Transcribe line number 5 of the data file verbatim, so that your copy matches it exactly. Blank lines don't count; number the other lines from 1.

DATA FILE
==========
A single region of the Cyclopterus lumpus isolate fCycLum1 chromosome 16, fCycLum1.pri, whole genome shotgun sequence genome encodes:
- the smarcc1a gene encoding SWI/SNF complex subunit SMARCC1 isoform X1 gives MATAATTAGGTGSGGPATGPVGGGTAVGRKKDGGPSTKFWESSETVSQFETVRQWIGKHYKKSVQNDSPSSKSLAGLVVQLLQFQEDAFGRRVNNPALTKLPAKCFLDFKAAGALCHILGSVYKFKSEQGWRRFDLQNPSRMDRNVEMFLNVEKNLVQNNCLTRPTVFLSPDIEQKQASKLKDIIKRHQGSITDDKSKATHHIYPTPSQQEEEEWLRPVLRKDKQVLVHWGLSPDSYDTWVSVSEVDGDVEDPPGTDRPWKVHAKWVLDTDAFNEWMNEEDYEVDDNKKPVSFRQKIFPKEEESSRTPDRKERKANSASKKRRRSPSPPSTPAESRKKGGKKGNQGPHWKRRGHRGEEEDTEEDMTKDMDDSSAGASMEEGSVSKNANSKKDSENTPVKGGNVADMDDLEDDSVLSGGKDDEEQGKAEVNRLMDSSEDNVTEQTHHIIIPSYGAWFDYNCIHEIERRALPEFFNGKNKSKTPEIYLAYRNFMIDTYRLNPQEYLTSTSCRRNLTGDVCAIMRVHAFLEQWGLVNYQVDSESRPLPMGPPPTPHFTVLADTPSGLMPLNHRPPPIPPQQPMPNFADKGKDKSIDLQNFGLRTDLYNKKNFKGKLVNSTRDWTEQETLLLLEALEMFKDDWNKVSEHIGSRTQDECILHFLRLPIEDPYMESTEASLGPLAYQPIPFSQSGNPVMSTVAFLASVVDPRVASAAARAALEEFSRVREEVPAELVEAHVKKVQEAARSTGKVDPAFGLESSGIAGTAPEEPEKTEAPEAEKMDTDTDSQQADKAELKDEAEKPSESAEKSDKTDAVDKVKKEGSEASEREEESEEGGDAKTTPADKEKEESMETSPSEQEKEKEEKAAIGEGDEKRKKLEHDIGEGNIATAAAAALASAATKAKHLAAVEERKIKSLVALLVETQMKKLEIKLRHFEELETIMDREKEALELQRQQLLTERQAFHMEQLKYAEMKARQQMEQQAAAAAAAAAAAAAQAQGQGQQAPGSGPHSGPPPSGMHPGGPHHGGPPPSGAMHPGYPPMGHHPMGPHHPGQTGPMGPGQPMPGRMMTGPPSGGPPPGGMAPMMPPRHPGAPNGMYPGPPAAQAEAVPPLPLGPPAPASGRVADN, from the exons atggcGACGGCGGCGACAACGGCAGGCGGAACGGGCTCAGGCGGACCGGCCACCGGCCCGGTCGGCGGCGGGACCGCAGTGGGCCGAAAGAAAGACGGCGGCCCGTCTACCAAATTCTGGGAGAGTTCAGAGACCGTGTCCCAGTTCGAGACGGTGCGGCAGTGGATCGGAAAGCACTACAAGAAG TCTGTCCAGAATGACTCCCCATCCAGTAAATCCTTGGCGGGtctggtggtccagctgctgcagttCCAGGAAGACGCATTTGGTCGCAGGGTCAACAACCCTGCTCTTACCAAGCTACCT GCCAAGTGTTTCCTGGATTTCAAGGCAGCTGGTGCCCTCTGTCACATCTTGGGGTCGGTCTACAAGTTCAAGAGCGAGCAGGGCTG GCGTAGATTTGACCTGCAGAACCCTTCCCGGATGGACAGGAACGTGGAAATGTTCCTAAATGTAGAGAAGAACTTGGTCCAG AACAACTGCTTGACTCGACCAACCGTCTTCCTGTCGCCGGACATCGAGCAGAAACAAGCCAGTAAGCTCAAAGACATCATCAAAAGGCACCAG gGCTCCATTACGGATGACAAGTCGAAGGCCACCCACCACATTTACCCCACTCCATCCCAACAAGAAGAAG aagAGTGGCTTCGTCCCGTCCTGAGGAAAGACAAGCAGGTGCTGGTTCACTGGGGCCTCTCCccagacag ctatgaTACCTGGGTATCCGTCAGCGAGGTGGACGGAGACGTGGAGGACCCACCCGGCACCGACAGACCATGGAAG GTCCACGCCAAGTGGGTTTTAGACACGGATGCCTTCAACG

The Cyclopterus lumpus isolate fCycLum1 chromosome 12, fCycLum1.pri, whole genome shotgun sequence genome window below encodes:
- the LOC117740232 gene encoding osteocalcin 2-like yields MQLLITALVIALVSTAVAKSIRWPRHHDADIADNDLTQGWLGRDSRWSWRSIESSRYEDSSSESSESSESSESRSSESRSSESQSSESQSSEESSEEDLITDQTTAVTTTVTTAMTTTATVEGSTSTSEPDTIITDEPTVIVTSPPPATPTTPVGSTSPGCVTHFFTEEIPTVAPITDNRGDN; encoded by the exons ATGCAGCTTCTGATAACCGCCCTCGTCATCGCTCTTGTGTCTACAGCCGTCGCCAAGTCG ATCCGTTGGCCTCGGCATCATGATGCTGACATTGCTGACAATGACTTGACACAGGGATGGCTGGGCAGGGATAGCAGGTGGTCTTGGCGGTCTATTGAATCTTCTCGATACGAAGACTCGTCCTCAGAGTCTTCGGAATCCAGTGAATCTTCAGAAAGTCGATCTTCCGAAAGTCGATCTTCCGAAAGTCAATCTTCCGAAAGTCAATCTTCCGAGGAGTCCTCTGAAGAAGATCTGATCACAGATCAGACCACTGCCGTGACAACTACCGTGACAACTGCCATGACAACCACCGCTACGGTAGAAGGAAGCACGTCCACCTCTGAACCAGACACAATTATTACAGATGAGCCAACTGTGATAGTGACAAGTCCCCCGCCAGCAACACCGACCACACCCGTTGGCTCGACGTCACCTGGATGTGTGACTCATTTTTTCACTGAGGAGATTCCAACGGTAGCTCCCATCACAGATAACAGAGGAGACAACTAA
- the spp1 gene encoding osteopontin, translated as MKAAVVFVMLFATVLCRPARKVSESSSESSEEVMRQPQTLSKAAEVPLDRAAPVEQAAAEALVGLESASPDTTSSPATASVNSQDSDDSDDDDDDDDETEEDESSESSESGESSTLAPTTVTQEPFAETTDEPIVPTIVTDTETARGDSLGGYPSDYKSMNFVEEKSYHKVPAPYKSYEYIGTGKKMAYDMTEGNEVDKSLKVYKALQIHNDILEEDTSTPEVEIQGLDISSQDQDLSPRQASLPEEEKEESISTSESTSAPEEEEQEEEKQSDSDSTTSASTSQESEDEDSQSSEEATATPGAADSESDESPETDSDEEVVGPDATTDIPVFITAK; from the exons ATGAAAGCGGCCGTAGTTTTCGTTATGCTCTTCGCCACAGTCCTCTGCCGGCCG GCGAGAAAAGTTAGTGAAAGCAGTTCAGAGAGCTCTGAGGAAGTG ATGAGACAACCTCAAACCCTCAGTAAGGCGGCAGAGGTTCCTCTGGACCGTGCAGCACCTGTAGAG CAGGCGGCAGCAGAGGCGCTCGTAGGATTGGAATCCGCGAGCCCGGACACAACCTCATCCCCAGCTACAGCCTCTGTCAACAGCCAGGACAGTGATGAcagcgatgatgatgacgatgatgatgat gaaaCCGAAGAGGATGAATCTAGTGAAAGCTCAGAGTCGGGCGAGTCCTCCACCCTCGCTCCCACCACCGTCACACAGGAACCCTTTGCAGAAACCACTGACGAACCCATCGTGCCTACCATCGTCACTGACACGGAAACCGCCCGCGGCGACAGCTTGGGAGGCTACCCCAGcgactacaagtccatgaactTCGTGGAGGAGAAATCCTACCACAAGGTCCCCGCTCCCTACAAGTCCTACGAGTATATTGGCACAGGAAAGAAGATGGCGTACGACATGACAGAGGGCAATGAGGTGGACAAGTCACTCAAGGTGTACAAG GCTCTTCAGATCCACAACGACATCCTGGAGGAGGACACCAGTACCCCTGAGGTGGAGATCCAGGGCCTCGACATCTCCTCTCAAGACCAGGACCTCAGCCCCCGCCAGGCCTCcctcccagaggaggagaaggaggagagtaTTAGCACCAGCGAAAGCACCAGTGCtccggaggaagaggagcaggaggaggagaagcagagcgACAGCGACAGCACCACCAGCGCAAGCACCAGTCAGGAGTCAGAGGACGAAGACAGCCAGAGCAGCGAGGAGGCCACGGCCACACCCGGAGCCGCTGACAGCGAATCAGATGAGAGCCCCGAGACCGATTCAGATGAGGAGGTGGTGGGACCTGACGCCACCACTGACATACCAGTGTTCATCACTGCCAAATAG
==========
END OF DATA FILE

- the spp1 gene encoding osteopontin, translated as MKAAVVFVMLFATVLCRPARKVSESSSESSEEVMRQPQTLSKAAEVPLDRAAPVEQAAAEALVGLESASPDTTSSPATASVNSQDSDDSDDDDDDDDETEEDESSESSESGESSTLAPTTVTQEPFAETTDEPIVPTIVTDTETARGDSLGGYPSDYKSMNFVEEKSYHKVPAPYKSYEYIGTGKKMAYDMTEGNEVDKSLKVYKALQIHNDILEEDTSTPEVEIQGLDISSQDQDLSPRQASLPEEEKEESISTSESTSAPEEEEQEEEKQSDSDSTTSASTSQESEDEDSQSSEEATATPGAADSESDESPETDSDEEVVGPDATTDIPVFITAK; from the exons ATGAAAGCGGCCGTAGTTTTCGTTATGCTCTTCGCCACAGTCCTCTGCCGGCCG GCGAGAAAAGTTAGTGAAAGCAGTTCAGAGAGCTCTGAGGAAGTG ATGAGACAACCTCAAACCCTCAGTAAGGCGGCAGAGGTTCCTCTGGACCGTGCAGCACCTGTAGAG CAGGCGGCAGCAGAGGCGCTCGTAGGATTGGAATCCGCGAGCCCGGACACAACCTCATCCCCAGCTACAGCCTCTGTCAACAGCCAGGACAGTGATGAcagcgatgatgatgacgatgatgatgat gaaaCCGAAGAGGATGAATCTAGTGAAAGCTCAGAGTCGGGCGAGTCCTCCACCCTCGCTCCCACCACCGTCACACAGGAACCCTTTGCAGAAACCACTGACGAACCCATCGTGCCTACCATCGTCACTGACACGGAAACCGCCCGCGGCGACAGCTTGGGAGGCTACCCCAGcgactacaagtccatgaactTCGTGGAGGAGAAATCCTACCACAAGGTCCCCGCTCCCTACAAGTCCTACGAGTATATTGGCACAGGAAAGAAGATGGCGTACGACATGACAGAGGGCAATGAGGTGGACAAGTCACTCAAGGTGTACAAG GCTCTTCAGATCCACAACGACATCCTGGAGGAGGACACCAGTACCCCTGAGGTGGAGATCCAGGGCCTCGACATCTCCTCTCAAGACCAGGACCTCAGCCCCCGCCAGGCCTCcctcccagaggaggagaaggaggagagtaTTAGCACCAGCGAAAGCACCAGTGCtccggaggaagaggagcaggaggaggagaagcagagcgACAGCGACAGCACCACCAGCGCAAGCACCAGTCAGGAGTCAGAGGACGAAGACAGCCAGAGCAGCGAGGAGGCCACGGCCACACCCGGAGCCGCTGACAGCGAATCAGATGAGAGCCCCGAGACCGATTCAGATGAGGAGGTGGTGGGACCTGACGCCACCACTGACATACCAGTGTTCATCACTGCCAAATAG